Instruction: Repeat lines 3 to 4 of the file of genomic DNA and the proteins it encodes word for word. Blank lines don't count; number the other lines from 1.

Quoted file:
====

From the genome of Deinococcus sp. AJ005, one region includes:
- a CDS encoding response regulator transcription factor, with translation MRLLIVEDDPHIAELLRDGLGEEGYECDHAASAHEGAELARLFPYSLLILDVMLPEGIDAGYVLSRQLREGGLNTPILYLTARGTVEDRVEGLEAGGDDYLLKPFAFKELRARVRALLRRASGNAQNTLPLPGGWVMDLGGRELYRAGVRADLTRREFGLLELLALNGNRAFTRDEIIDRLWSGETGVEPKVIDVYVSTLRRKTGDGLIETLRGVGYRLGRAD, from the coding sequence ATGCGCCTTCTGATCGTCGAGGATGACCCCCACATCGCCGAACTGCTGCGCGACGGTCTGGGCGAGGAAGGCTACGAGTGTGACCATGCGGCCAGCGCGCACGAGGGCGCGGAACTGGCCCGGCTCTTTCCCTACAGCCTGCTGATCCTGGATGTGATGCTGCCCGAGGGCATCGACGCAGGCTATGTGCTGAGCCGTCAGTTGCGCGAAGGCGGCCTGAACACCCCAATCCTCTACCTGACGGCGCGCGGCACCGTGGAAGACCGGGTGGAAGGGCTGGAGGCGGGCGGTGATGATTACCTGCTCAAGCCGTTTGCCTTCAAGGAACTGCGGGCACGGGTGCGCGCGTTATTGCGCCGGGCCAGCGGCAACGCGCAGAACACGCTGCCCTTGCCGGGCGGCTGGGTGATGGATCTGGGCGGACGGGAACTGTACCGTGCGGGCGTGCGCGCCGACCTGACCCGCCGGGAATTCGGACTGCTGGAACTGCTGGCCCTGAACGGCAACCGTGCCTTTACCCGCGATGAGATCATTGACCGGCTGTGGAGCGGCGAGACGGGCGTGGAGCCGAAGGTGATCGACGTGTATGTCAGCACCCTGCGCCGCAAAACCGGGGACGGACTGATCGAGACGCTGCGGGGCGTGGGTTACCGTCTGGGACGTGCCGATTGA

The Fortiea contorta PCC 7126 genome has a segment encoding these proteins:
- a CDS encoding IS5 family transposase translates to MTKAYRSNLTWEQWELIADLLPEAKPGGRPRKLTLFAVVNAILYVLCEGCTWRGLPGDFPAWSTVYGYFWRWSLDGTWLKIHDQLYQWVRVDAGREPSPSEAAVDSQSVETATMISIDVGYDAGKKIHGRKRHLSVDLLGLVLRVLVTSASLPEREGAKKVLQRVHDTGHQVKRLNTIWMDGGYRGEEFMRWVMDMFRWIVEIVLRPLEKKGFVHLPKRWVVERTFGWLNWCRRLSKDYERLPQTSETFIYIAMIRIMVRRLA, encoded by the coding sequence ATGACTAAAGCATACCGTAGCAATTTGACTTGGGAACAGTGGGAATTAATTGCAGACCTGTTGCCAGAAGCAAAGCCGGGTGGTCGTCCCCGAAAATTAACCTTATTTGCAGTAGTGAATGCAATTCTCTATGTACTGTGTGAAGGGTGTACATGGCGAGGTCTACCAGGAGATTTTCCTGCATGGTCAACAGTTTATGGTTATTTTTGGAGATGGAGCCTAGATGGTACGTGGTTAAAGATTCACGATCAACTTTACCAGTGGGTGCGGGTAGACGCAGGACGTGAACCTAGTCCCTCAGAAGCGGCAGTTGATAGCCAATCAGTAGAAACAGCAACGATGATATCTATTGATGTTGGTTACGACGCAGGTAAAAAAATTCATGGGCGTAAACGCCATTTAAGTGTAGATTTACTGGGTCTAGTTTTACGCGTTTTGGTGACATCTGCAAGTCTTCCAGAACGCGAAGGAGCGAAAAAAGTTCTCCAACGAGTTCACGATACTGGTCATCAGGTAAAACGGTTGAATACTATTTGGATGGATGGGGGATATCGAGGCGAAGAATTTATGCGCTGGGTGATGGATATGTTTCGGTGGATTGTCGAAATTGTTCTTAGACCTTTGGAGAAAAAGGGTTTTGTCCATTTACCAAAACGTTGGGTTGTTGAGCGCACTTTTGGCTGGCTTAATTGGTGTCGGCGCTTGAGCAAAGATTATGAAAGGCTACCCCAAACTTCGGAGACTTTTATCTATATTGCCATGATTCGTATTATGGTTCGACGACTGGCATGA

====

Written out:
The Fortiea contorta PCC 7126 genome has a segment encoding these proteins:
- a CDS encoding IS5 family transposase translates to MTKAYRSNLTWEQWELIADLLPEAKPGGRPRKLTLFAVVNAILYVLCEGCTWRGLPGDFPAWSTVYGYFWRWSLDGTWLKIHDQLYQWVRVDAGREPSPSEAAVDSQSVETATMISIDVGYDAGKKIHGRKRHLSVDLLGLVLRVLVTSASLPEREGAKKVLQRVHDTGHQVKRLNTIWMDGGYRGEEFMRWVMDMFRWIVEIVLRPLEKKGFVHLPKRWVVERTFGWLNWCRRLSKDYERLPQTSETFIYIAMIRIMVRRLA, encoded by the coding sequence ATGACTAAAGCATACCGTAGCAATTTGACTTGGGAACAGTGGGAATTAATTGCAGACCTGTTGCCAGAAGCAAAGCCGGGTGGTCGTCCCCGAAAATTAACCTTATTTGCAGTAGTGAATGCAATTCTCTATGTACTGTGTGAAGGGTGTACATGGCGAGGTCTACCAGGAGATTTTCCTGCATGGTCAACAGTTTATGGTTATTTTTGGAGATGGAGCCTAGATGGTACGTGGTTAAAGATTCACGATCAACTTTACCAGTGGGTGCGGGTAGACGCAGGACGTGAACCTAGTCCCTCAGAAGCGGCAGTTGATAGCCAATCAGTAGAAACAGCAACGATGATATCTATTGATGTTGGTTACGACGCAGGTAAAAAAATTCATGGGCGTAAACGCCATTTAAGTGTAGATTTACTGGGTCTAGTTTTACGCGTTTTGGTGACATCTGCAAGTCTTCCAGAACGCGAAGGAGCGAAAAAAGTTCTCCAACGAGTTCACGATACTGGTCATCAGGTAAAACGGTTGAATACTATTTGGATGGATGGGGGATATCGAGGCGAAGAATTTATGCGCTGGGTGATGGATATGTTTCGGTGGATTGTCGAAATTGTTCTTAGACCTTTGGAGAAAAAGGGTTTTGTCCATTTACCAAAACGTTGGGTTGTTGAGCGCACTTTTGGCTGGCTTAATTGGTGTCGGCGCTTGAGCAAAGATTATGAAAGGCTACCCCAAACTTCGGAGACTTTTATCTATATTGCCATGATTCGTATTATGGTTCGACGACTGGCATGA